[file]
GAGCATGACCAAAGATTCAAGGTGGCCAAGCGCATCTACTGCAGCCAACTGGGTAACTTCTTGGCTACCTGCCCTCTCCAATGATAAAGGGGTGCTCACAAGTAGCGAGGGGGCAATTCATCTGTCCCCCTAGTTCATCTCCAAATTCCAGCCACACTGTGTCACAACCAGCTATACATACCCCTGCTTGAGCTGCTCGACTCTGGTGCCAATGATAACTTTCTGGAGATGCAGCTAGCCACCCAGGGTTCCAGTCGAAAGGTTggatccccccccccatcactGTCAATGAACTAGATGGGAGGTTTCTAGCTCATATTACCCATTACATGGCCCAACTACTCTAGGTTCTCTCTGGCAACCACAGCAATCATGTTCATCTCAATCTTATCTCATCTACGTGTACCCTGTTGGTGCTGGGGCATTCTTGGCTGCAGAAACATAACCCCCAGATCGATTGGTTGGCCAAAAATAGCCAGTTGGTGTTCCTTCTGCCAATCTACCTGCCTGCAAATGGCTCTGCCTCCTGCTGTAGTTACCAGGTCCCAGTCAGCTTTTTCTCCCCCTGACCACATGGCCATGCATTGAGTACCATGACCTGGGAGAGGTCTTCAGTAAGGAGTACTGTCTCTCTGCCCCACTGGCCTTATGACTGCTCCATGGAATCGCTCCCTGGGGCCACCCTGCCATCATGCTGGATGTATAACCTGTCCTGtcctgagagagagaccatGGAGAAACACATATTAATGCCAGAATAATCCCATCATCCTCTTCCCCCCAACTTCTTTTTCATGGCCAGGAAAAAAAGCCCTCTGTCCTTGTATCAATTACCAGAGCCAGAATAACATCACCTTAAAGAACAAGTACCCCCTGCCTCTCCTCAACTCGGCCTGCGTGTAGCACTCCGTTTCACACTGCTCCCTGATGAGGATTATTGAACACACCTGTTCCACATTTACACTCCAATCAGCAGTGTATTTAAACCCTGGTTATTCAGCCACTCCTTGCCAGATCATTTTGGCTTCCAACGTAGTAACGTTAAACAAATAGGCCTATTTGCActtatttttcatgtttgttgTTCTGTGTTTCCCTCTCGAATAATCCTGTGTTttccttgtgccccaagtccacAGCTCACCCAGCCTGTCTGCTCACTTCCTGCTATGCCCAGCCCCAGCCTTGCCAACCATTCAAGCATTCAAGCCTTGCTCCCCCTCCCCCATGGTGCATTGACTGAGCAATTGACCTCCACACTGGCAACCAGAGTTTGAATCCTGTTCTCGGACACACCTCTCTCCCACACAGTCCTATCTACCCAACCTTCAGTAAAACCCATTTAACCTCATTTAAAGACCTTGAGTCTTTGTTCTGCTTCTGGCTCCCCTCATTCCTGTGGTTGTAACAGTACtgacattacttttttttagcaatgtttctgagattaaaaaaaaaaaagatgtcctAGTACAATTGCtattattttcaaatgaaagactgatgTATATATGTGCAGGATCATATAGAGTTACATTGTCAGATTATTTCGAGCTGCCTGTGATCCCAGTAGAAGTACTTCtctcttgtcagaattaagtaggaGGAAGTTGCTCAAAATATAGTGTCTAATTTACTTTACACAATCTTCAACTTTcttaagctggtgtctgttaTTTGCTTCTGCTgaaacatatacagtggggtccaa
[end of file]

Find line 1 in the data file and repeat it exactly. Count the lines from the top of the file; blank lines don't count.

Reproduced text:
GAGCATGACCAAAGATTCAAGGTGGCCAAGCGCATCTACTGCAGCCAACTGGGTAACTTCTTGGCTACCTGCCCTCTCCAATGATAAAGGGGTGCTCACAAGTAGCGAGGGGGCAATTCATCTGTCCCCCTAGTTCATCTCCAAATTCCAGCCACACTGTGTCACAACCAGCTATACATACCCCTGCTTGAGCTGCTCGACTCTGGTGCCAATGATAACTTTCTGGAGATGCAGCTAGCCACCCAGGGTTCCAGTCGAAAGGTTggatccccccccccatcactGTCAATGAACTAGATGGGAGGTTTCTAGCTCATATTACCCATTACATGGCCCAACTACTCTAGGTTCTCTCTGGCAACCACAGCAATCATGTTCATCTCAATCTTATCTCATCTACGTGTACCCTGTTGGTGCTGGGGCATTCTTGGCTGCAGAAACATAACCCCCAGATCGATTGGTTGGCCAAAAATAGCCAGTTGGTGTTCCTTCTGCCAATCTACCTGCCTGCAAATGGCTCTGCCTCCTGCTGTAGTTACCAGGTCCCAGTCAGCTTTTTCTCCCCCTGACCACATGGCCATGCATTGAGTACCATGACCTGGGAGAGGTCTTCAGTAAGGAGTACTGTCTCTCTGCCCCACTGGCCTTATGACTGCTCCATGGAATCGCTCCCTGGGGCCACCCTGCCATCATGCTGGATGTATAACCTGTCCTGtcctgagagagagaccatGGAGAAACACATATTAATGCCAGAATAATCCCATCATCCTCTTCCCCCCAACTTCTTTTTCATGGCCAGGAAAAAAAGCCCTCTGTCCTTGTATCAATTACCAGAGCCAGAATAACATCACCTTAAAGAACAAGTACCCCCTGCCTCTCCTCAACTCGGCCTGCGTGTAGCACTCCGTTTCACACTGCTCCCTGATGAGGATTATTGAACACACCTGTTCCACATTTACACTCCAATCAGCAGTGTATTTAAACCCTGGTTATTCAGCCACTCCTTGCCAGATCATTTTGGCTTCCAACGTAGTAACGTTAAACAAATAGGCCTATTTGCActtatttttcatgtttgttgTTCTGTGTTTCCCTCTCGAATAATCCTGTGTTttccttgtgccccaagtccacAGCTCACCCAGCCTGTCTGCTCACTTCCTGCTATGCCCAGCCCCAGCCTTGCCAACCATTCAAGCATTCAAGCCTTGCTCCCCCTCCCCCATGGTGCATTGACTGAGCAATTGACCTCCACACTGGCAACCAGAGTTTGAATCCTGTTCTCGGACACACCTCTCTCCCACACAGTCCTATCTACCCAACCTTCAGTAAAACCCATTTAACCTCATTTAAAGACCTTGAGTCTTTGTTCTGCTTCTGGCTCCCCTCATTCCTGTGGTTGTAACAGTACtgacattacttttttttagcaatgtttctgagattaaaaaaaaaaaagatgtcctAGTACAATTGCtattattttcaaatgaaagactgatgTATATATGTGCAGGATCATATAGAGTTACATTGTCAGATTATTTCGAGCTGCCTGTGATCCCAGTAGAAGTACTTCtctcttgtcagaattaagtaggaGGAAGTTGCTCAAAATATAGTGTCTAATTTACTTTACACAATCTTCAACTTTcttaagctggtgtctgttaTTTGCTTCTGCTgaaacatatacagtggggtccaa